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8. Account of two considerable Hurricanes in

Northamptonshire

252

9. Fiery Whirlwind in Norfolk

253

10. Whirlwinds of Sand

ib.

XLI. On the Prester, or Water-Spout

256

Sect. i. General Remarks

ii. Genuine Presters, or Water-Spouts

262

1. Observed in the Mediterranean

ib.

2. In the Moors of Lancashire

265

3. Near the Lipari Islands

266

jii. Mimic Water-Spouts

267

1. At Hatfield, Yorkshire

ib.

2. Another at same place

268

3. In Lincolnshire

269

XLII. General Nature and Properties of the Electric

Fluid

270

Sect. i. Its relation to common Matter

ib,

ii. Communication and Velocity of Electricity

275

iii. Atinospherical Electricity

297

XLIII. Electricity of 'Thunder and Lightning

300

Sect. i. General History of this Interesting Discovery ib.

ii. Invention and Curious Properties of the Electrical

Kite

305

iii. Means of preventing Mischief from Lightning 308

iv. Thunder-Storms remarkable for their Violence or

Effects

312

v. Death of Professor Richman by Lightning

353

XLIV. On Magnetism

362

Sect. i. General Remarks on the Theory of Magnetism

ib.

ii. On the Cause of the Change in the Magnetic Needle 377

iii. Magnetic Experiments

387

XLV. Aurora Borealis and Australis

393

Sect. i. General History and Remarks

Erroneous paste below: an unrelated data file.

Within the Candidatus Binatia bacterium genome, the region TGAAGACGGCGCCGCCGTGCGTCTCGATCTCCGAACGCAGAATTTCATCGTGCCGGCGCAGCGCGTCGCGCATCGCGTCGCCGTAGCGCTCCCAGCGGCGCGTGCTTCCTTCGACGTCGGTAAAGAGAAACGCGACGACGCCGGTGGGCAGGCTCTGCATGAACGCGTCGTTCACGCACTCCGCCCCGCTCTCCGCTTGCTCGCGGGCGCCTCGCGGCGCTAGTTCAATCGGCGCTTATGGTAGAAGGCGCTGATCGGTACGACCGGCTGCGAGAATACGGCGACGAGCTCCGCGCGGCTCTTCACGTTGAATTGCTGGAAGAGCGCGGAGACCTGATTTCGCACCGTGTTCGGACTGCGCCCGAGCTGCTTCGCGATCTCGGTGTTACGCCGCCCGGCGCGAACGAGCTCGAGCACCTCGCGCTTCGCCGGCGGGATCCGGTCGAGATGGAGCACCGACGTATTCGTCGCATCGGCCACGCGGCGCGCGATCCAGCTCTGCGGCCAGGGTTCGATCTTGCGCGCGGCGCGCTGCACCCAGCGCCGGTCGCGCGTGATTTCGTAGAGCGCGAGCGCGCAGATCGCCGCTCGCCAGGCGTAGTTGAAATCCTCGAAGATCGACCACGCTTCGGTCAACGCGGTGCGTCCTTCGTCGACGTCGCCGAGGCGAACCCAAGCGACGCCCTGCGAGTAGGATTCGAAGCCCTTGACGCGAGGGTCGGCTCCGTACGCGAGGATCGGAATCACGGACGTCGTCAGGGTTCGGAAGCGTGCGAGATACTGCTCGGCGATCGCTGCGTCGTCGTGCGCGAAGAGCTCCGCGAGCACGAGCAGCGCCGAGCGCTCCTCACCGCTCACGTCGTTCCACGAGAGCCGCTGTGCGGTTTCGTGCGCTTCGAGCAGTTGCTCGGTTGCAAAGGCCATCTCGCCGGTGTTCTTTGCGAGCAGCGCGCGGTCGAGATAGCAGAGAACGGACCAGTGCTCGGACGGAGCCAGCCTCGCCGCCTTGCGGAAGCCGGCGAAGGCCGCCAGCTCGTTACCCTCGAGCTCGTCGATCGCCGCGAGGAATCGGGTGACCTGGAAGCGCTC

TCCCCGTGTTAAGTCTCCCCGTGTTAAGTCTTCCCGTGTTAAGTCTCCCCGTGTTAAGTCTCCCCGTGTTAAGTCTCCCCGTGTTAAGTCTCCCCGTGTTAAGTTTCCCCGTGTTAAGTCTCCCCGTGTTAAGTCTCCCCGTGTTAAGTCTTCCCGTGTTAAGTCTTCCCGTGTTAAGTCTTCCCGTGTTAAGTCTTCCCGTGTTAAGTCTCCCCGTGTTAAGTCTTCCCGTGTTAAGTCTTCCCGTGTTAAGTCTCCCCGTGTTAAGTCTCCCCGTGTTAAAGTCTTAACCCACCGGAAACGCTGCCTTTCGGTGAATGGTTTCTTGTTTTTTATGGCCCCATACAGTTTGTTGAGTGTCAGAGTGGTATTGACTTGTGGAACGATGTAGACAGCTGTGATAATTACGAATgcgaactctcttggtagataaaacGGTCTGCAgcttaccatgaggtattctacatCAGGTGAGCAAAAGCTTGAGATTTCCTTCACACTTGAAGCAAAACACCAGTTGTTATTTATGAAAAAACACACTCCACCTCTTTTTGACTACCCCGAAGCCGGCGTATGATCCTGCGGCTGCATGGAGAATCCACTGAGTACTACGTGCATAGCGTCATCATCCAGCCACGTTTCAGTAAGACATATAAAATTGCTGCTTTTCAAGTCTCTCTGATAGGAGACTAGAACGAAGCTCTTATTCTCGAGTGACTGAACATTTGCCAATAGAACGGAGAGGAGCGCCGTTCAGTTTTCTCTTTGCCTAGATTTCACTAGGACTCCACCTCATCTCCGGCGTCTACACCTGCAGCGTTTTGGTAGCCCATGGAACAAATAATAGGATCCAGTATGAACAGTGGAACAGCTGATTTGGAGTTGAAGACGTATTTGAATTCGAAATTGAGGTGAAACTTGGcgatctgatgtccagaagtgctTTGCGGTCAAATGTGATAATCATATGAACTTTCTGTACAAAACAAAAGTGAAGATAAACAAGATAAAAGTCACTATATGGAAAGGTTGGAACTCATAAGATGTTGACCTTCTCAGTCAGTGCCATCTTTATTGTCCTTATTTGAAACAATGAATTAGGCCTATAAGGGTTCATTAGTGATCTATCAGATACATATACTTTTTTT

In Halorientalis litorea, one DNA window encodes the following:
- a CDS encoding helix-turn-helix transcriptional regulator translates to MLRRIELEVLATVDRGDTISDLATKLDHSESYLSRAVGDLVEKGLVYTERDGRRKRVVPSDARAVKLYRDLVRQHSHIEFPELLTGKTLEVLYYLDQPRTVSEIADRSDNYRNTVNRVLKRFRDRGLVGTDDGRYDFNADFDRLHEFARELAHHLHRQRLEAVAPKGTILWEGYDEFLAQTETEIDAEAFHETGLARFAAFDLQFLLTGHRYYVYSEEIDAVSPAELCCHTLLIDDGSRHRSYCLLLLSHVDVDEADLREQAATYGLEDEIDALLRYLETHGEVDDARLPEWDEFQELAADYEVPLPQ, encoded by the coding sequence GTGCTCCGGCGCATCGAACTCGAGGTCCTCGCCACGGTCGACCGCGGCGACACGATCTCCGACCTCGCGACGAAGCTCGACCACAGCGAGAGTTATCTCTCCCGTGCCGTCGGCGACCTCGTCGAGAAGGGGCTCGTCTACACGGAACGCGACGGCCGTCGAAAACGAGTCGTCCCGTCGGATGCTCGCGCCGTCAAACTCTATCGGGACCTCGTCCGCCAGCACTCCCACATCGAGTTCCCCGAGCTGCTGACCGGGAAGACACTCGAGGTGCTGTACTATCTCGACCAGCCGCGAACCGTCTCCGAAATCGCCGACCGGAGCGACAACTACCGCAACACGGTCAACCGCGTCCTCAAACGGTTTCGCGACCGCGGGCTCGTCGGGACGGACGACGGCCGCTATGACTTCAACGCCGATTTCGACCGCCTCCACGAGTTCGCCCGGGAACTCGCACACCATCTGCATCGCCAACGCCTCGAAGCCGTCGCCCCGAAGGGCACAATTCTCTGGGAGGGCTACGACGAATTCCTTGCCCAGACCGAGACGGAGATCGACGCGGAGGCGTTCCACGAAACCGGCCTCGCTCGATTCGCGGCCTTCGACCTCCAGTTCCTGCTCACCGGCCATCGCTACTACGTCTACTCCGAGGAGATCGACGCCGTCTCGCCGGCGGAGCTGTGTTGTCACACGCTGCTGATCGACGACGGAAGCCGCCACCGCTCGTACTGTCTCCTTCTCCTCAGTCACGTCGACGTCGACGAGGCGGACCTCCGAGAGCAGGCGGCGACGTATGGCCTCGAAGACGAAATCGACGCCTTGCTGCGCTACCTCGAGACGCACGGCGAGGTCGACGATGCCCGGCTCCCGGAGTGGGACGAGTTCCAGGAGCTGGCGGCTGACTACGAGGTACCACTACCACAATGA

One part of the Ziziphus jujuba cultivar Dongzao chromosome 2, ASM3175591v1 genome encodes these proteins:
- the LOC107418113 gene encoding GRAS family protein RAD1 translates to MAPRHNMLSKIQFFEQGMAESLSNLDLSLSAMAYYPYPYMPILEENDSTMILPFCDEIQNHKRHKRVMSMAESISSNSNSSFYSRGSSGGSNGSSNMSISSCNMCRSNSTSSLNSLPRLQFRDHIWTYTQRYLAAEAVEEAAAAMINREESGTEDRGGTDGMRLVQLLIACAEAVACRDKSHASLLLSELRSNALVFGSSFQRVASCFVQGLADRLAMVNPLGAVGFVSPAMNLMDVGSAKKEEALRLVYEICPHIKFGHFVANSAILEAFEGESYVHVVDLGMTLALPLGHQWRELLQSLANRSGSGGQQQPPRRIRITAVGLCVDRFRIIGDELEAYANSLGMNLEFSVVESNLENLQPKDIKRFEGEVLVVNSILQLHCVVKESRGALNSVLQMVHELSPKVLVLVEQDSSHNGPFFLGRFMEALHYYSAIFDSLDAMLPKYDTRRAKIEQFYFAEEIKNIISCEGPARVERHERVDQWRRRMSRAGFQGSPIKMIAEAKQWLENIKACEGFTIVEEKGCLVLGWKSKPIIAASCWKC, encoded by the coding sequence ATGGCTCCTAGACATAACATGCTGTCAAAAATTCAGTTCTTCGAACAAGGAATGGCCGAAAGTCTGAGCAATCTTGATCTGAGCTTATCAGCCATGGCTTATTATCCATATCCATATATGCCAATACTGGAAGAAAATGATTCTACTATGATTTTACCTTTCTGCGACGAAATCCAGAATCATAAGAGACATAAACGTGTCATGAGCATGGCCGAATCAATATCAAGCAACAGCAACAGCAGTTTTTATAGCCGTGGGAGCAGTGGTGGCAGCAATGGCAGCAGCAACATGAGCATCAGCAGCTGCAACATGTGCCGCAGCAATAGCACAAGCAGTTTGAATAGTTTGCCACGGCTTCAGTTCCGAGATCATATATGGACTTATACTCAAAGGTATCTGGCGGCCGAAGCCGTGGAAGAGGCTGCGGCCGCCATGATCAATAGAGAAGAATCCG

ib.

ii. Surprising Lights in the Air, March 6, 1716 400

iii. Lumen Boreale, or Streaming

414

iv. Remarkable Red Lights seen in various places in

the Air, Dec. 16, 1737

416

V. Account of Luminous Arches

421

XLVI. Blazing Balls and Burning Stones

425

Sect, i. General Remarks

ib.

ii. Various Extraordinary Meteors, or Lights, in the

Sky

427

iii. Blazing Meteor seen all over England, March 19,

1719

432

iv. Meteor of a Flaming Sword seen in Yorkshire, and

elsewhere

441

v. Luminous Meteor at Peckham

442

vi. Various Fiery Meteors, with Observations

ib.

.

Chap

Page

Sect. vii. Various Fiery Meteors, with Balls that have de.

scended to the Earth

457

viii. Observations on Fire-Balls

460

ix. Aërolites, or Meteoric Stones

468

1. General History and Observations

ib.

2. Lunar, or Selenitic Origin of Meteoric Stones 475

x. Falling or Shooting Stars

492

XLVII. On Luminous and Burning Exhalations under

the Names of Ignes Fatui; Will-o'-the-

Wisps; Jack - 0' - Lanthorns; Mariner's

Lights; and St. Helmo's Fires

494

Sect. i. General Remarks

ib.

ii. Of the Ignis Fatuus, as observed in England 498

iii. Luminous and Inflammable Exhalations on the

Snows of the Appennines

501

iv. Fiery Exhalations or Damp, that set on Fire various

Hay Ricks in Pembrokeshire

502

XLVIII. On Atmospheric Deceptions, Fata Morgana,

Mirages, Glamer or Looming, Ialos, Mul-

tiplicd Rainbows; Parhelions and Parasele-

nítes, or Mock-Suns, and Mock-Moons;

Glories; Refraction of Iceland Crystal 504

Sect. i. Explanation of the principle of Atmospheric Decep-